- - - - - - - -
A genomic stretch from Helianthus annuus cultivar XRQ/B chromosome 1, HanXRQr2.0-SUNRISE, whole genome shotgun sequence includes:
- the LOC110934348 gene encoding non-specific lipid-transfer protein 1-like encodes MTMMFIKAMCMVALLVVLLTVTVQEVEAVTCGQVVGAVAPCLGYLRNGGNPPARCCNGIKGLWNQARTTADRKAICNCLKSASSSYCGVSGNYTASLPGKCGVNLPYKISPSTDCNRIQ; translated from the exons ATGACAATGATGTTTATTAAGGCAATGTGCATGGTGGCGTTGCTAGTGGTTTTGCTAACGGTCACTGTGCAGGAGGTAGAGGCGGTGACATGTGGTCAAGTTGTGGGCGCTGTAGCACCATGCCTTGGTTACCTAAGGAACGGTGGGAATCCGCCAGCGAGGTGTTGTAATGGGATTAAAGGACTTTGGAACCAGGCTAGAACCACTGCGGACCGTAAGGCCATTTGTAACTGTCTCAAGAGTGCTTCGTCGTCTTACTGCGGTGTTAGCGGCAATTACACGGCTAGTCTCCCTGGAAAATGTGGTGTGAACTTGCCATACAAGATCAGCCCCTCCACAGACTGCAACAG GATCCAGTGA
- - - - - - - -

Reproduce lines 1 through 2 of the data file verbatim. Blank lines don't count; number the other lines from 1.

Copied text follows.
A genomic stretch from Helianthus annuus cultivar XRQ/B chromosome 1, HanXRQr2.0-SUNRISE, whole genome shotgun sequence includes:
- the LOC110934348 gene encoding non-specific lipid-transfer protein 1-like encodes MTMMFIKAMCMVALLVVLLTVTVQEVEAVTCGQVVGAVAPCLGYLRNGGNPPARCCNGIKGLWNQARTTADRKAICNCLKSASSSYCGVSGNYTASLPGKCGVNLPYKISPSTDCNRIQ; translated from the exons ATGACAATGATGTTTATTAAGGCAATGTGCATGGTGGCGTTGCTAGTGGTTTTGCTAACGGTCACTGTGCAGGAGGTAGAGGCGGTGACATGTGGTCAAGTTGTGGGCGCTGTAGCACCATGCCTTGGTTACCTAAGGAACGGTGGGAATCCGCCAGCGAGGTGTTGTAATGGGATTAAAGGACTTTGGAACCAGGCTAGAACCACTGCGGACCGTAAGGCCATTTGTAACTGTCTCAAGAGTGCTTCGTCGTCTTACTGCGGTGTTAGCGGCAATTACACGGCTAGTCTCCCTGGAAAATGTGGTGTGAACTTGCCATACAAGATCAGCCCCTCCACAGACTGCAACAG GATCCAGTGA